A Novel PEGylated Block Copolymer in New Age Therapeutics for Alzheimer’s Disease

  • Sutapa Som Chaudhury
  • Achinta Sannigrahi
  • Mridula Nandi
  • Vipin K. Mishra
  • Priyadarsi De
  • Krishnananda Chattopadhyay
  • Sabyashachi Mishra
  • Jaya Sil
  • Chitrangada Das MukhopadhyayEmail author


The amyloid cascade hypothesis dealing with the senile plaques is until date thought to be one of the causative pathways leading to the pathophysiology of Alzheimer’s disease (AD). Though many aggregation inhibitors of misfolded amyloid beta (Aβ42) peptide have failed in clinical trials, there are some positive aspects of the designed therapeutic peptides for diseases involving proteinaceous aggregation. Here, we evaluated a smart design of side chain tripeptide (Leu-Val-Phe)-based polymeric inhibitor addressing the fundamental hydrophobic amino acid stretch “Lys-Leu-Val-Phe-Phe-Ala” (KLVFFA) of the Aβ42 peptide. The in vitro analyses performed through the thioflavin T (ThT) fluorescence assay, infrared spectroscopy, isothermal calorimetry, cytotoxicity experiments, and so on evinced a promising path towards the development of new age AD therapeutics targeting the inhibition of misfolded Aβ42 peptide fibrillization. The in silico simulations done contoured the mechanism of drug action of the present block copolymer as the competitive inhibition of aggregate-prone hydrophobic stretch of Aβ42.

Graphical abstract

The production of misfolded Aβ42 peptide from amyloid precursor protein initiates amyloidosis pathway which ends with the deposition of fibrils via the oligomerization and aggregation of Aβ42 monomers. The side chain tripeptide-based PEGylated polymer targets these Aβ42 monomers and oligomers inhibiting their aggregation. This block copolymer also binds and helps degrading the preformed fibrils of Aβ42.


Alzheimer’s disease Amyloid beta peptide Fibrillization Inhibitor Peptidomimetics M.D. simulation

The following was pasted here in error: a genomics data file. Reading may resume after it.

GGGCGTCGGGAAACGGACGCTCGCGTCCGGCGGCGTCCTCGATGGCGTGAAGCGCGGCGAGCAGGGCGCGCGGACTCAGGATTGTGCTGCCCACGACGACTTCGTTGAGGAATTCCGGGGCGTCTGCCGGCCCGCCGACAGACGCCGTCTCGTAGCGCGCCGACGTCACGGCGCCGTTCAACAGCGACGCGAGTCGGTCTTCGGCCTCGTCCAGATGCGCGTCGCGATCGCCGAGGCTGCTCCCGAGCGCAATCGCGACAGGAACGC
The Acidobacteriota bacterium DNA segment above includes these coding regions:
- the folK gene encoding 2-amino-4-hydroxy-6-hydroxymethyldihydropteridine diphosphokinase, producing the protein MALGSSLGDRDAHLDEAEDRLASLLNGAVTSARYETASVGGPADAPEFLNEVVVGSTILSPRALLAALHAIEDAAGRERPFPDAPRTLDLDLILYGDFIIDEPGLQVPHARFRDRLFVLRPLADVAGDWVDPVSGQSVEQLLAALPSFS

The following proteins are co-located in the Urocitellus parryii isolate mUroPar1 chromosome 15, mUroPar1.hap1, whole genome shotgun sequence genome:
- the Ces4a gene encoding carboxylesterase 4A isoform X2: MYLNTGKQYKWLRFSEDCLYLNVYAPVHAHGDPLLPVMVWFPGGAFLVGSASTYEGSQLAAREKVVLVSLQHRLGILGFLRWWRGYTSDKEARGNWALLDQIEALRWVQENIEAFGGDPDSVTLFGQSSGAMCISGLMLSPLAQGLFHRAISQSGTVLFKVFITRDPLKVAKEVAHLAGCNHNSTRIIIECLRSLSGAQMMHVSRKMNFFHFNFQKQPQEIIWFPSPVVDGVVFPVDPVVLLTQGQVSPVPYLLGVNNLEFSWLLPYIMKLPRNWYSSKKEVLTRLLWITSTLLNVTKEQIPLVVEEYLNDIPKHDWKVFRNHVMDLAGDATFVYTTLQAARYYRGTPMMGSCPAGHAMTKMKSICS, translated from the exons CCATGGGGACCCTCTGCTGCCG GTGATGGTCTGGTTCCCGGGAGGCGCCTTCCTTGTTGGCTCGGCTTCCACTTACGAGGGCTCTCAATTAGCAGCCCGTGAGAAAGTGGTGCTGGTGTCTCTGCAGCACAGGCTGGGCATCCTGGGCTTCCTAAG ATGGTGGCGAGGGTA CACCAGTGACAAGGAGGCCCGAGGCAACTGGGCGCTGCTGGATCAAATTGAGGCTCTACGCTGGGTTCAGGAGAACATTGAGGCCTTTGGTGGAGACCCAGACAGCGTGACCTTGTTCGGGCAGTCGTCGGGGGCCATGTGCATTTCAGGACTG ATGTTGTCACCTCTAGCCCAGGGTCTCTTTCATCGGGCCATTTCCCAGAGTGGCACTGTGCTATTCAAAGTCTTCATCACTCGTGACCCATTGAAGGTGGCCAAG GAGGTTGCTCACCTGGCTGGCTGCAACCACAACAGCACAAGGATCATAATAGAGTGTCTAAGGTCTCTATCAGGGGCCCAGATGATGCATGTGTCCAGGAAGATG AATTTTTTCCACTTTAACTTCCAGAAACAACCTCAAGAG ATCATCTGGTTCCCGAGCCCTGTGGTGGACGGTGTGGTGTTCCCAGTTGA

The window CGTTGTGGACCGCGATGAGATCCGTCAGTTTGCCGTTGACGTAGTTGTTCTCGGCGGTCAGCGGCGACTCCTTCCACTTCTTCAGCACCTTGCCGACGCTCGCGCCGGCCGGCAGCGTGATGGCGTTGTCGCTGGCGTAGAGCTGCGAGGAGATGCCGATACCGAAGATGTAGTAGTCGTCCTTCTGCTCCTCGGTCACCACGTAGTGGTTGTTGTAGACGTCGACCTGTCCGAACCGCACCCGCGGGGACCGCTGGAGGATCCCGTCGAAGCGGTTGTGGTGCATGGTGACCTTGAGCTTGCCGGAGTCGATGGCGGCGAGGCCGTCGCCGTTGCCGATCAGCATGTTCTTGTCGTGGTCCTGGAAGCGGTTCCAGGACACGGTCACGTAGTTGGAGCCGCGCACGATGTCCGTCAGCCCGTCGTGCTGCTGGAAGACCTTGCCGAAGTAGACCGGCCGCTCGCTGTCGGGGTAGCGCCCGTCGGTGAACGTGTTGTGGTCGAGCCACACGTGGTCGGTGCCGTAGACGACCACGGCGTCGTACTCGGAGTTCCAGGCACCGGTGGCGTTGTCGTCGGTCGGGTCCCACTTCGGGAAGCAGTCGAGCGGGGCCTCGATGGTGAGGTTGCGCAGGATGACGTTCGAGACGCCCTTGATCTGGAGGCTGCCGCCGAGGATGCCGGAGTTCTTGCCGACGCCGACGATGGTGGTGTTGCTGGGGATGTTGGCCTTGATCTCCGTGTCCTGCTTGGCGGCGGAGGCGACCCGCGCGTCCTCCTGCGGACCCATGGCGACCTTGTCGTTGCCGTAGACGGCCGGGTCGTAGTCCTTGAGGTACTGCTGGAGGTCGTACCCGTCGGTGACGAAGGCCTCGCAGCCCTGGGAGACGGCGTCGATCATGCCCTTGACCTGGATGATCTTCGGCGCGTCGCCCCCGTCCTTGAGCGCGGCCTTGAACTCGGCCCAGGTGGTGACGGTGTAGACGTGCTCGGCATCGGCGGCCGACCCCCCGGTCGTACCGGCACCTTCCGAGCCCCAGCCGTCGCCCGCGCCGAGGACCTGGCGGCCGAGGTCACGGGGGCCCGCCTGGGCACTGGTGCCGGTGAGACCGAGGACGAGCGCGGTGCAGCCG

We thank Mr. Kashinath Sahu at the Indian Institute of Science Education and Research (IISER), Kolkata, and Mr. Satyabrata Samaddar at the CSIR—Indian Institute of Chemical Biology (IICB), Kolkata, for the assistance with the FE-SEM and FT-IR work, respectively.


This research did not receive any specific grant from funding agencies in the public, commercial, or not-for-profit sectors.

Compliance with Ethical Standards

Conflicts of Interest

The authors declare that they have no conflict of interest.

Supplementary material

12035_2019_1542_MOESM1_ESM.pdf (1.4 mb)
ESM 1 (PDF 1479 kb).


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© Springer Science+Business Media, LLC, part of Springer Nature 2019

Authors and Affiliations

  • Sutapa Som Chaudhury
    • 1
  • Achinta Sannigrahi
    • 2
  • Mridula Nandi
    • 3
  • Vipin K. Mishra
    • 4
  • Priyadarsi De
    • 3
  • Krishnananda Chattopadhyay
    • 2
  • Sabyashachi Mishra
    • 4
  • Jaya Sil
    • 1
  • Chitrangada Das Mukhopadhyay
    • 1
    Email author
  1. 1.Centre for Healthcare Science and TechnologyIIEST, ShibpurHowrahIndia
  2. 2.Structural Biology & Bioinformatics DivisionCSIR-IICB, KolkataKolkataIndia
  3. 3.Department of Chemical SciencesIISER KolkataNadiaIndia
  4. 4.Department of ChemistryIIT KharagpurKharagpurIndia

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